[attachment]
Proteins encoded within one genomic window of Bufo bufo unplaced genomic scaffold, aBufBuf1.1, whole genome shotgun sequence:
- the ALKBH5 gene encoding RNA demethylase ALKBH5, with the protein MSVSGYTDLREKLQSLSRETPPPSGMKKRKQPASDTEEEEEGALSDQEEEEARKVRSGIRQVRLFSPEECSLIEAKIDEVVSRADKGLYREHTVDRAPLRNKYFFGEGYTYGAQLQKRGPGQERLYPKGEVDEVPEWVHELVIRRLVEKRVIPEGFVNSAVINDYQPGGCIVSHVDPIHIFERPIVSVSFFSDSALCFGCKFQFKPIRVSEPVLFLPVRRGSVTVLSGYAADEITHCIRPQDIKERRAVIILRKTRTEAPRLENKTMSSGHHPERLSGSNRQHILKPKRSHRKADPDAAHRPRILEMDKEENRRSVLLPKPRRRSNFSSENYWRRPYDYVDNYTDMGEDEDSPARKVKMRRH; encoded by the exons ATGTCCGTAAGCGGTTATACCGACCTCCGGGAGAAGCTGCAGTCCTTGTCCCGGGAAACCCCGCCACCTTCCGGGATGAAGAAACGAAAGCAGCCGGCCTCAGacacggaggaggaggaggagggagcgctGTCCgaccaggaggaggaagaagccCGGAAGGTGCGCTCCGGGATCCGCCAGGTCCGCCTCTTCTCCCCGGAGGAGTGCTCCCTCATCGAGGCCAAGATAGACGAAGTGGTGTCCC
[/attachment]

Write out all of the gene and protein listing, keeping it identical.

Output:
Proteins encoded within one genomic window of Bufo bufo unplaced genomic scaffold, aBufBuf1.1, whole genome shotgun sequence:
- the ALKBH5 gene encoding RNA demethylase ALKBH5, with the protein MSVSGYTDLREKLQSLSRETPPPSGMKKRKQPASDTEEEEEGALSDQEEEEARKVRSGIRQVRLFSPEECSLIEAKIDEVVSRADKGLYREHTVDRAPLRNKYFFGEGYTYGAQLQKRGPGQERLYPKGEVDEVPEWVHELVIRRLVEKRVIPEGFVNSAVINDYQPGGCIVSHVDPIHIFERPIVSVSFFSDSALCFGCKFQFKPIRVSEPVLFLPVRRGSVTVLSGYAADEITHCIRPQDIKERRAVIILRKTRTEAPRLENKTMSSGHHPERLSGSNRQHILKPKRSHRKADPDAAHRPRILEMDKEENRRSVLLPKPRRRSNFSSENYWRRPYDYVDNYTDMGEDEDSPARKVKMRRH; encoded by the exons ATGTCCGTAAGCGGTTATACCGACCTCCGGGAGAAGCTGCAGTCCTTGTCCCGGGAAACCCCGCCACCTTCCGGGATGAAGAAACGAAAGCAGCCGGCCTCAGacacggaggaggaggaggagggagcgctGTCCgaccaggaggaggaagaagccCGGAAGGTGCGCTCCGGGATCCGCCAGGTCCGCCTCTTCTCCCCGGAGGAGTGCTCCCTCATCGAGGCCAAGATAGACGAAGTGGTGTCCC